Less than three weeks ago–on June 29–32-year-old Edmon Welch was one of three suspects tied to a home invasion in Bunnell that left an elderly man wounded after he was robbed.
Welch, who has a long arrest record in Flagler County, was booked at the county jail on charges of home invasion, battery on a person older than 65, petit theft and possession of a controlled substance. He is at the Flagler County jail on $27,000 bond (reduced to $14,000, according to the sheriff’s office). After a few days in jail–on July 10–he bonded out.
Welch is back at the jail this afternoon after a morning-long manhunt by ground and air, triggered by reports that Welch had committed an armed robbery the day before in the Mondex, or Daytona North.
His charges this time: Aggravated assault with a deadly weapon, tampering with a witness and resisting arrest without violence, though his arrest report states that he fled when a deputy showed up at a house to arrest him, then, two hours later, “physically resisted the police canine’s efforts to apprehend him” and “ignored repeated lawful commands to ‘stop resisting’ and physically resisted efforts to take him into custody.” J=He eventually had to be subdued by two deputies before being taken into custody.
His bond this time: $11,500.
The hourly cost of flying Fire Flight: $681.64. Though the county is reimbursed when Fire Flight is used to transport patients to hospitals, it is not reimbursed when called in to assist law enforcement.
The racially-tinged incidents that led to Welch’s latest arrest began Wednesday evening around 6 p.m. when deputies received a report of a home invasion at 1605 Laurel Avenue in Daytona North. The resident, Robert Elkins, 52, told deputies that Welch had entered the rear of his home, through an unlocked door, pointed a handgun at him and demanded $200. Ekins told Welch he had no money and a visitor, Johnny McCaskell, 54, gave Welch $10 and two beers to get him to leave the residence.
McCaskell is black. Elkins and Welch are white.
Two hours later, McCaskell, 32, and Elkins’s wife, Sandra Elkins, 50, drove up to the Country Store on County Road 305 so Elkins could buy some groceries. There, McCaskell saw his friend Julian “Rooster” Durrance, and struck up a conversation with him outside the store.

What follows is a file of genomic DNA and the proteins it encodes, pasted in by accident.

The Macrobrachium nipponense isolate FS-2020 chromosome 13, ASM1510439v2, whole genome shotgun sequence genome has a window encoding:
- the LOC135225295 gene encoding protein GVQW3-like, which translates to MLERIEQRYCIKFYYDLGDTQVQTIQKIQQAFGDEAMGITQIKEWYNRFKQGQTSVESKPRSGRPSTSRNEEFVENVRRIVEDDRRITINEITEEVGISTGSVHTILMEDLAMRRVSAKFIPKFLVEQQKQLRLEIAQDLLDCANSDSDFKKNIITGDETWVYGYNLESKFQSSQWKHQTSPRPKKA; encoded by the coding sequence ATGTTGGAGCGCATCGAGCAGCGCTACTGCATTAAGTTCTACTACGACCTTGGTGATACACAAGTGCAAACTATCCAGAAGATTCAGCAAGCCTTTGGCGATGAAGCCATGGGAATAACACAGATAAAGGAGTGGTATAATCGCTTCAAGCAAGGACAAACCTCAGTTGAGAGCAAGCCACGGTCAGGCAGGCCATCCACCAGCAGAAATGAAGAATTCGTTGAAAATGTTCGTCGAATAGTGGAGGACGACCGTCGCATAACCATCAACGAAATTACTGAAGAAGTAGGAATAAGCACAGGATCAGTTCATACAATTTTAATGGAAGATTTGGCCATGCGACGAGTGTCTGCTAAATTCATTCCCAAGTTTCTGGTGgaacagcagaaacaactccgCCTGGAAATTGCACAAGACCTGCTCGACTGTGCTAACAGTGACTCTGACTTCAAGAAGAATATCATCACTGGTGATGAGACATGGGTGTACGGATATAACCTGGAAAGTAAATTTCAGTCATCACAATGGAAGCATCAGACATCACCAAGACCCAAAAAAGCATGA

A short time later, according to a police report, Welch arrived in a late-model White GMC SUV driven by a white woman the report does not identify. Welch, according to the report, approached McCaskell and Durrance and began a erbal altercation with them. According to the report, Welch demanded $20 from McCaskell, then turned to Durrance “and verbally attacked him by stating, ‘you’re a nigger-loving motherfucker’ and ‘I’m going to beat your fucking brains out.'”
You’re going to do no such thing, Durrance told Welch, who then aggressively walked toward Durrance, “in a fighting posture,” the report states. But no physical altercation took place between the two.
Meanwhile, McCaskell had walked back toward the car, where Elkins was sitting in the passenger seat. Welch approached the car on McCaskell’s side and “revealed a black and silver semi-automatic pistol, which was described as being the same weapon used” in the home invasion earlier that day.
After showing the gun, the report states, Welch told McCaskell: “I’m going to kill you, you fucking nigger.”
Welch then walked back to the SUV and left in the direction of Mahogany Boulevard. McCaskell told authorities that he feared for his life. Police are linking Welch’s alleged threat directly to the statement McCaskell gave police regarding the earlier home invasion–hence the witness tampering charge.
Surveillance footage at the Country Store showed the verbal altercation between all parties and Welch approaching the passenger side of Elkins’s vehicle, but police were not able to determine from the footage whether Welch displayed a weapon: the quality of the footage and the distance from the action made that determination difficult, and deputies were not immediately able to obtain a copy of the footage to conduct further analysis. They were to do so.
Both McCaskell and Robert Elkins declined to provide statements to the sheriff’s deputies. Police interviewed Durrance at his home. Durrance corroborated McCaskell’s statements and the video footage and was cooperative. But he, too, declined to either provide a written statement or to file charges against Welch–or be further involved in the investigation.
Around 8:30 Thursday morning, deputies went to Welch’s parents’ home on Elder Street in an attempt to locate him and arrest him for aggravated assault on McCaskell, according to a sheriff’s release. When a deputy ordered Welch to place his hands behind his back to be handcuffed, Welch fled into the woods, and the two-hour chase began. He was located covered in dense underbrush in the woods near the intersection of Willow Street and Lancewood Street. K-9 Marko was credited with apprehending Welch there, along with deputies Welker and Fiveash.
As part of the search, deputies had stopped passing motorists vehicles to determine if Welch was attempting to leave the area.
“Mr. Welch had become a problem in the Daytona North area,” Sheriff Jim Manfre was quoted as saying in a release. “I am glad we have serious charges against him. Hopefully, he will be confined for a lengthy of time so the residents there can have some peace.”
Should he post bond again, however, authorities may not detain him further until his court dates.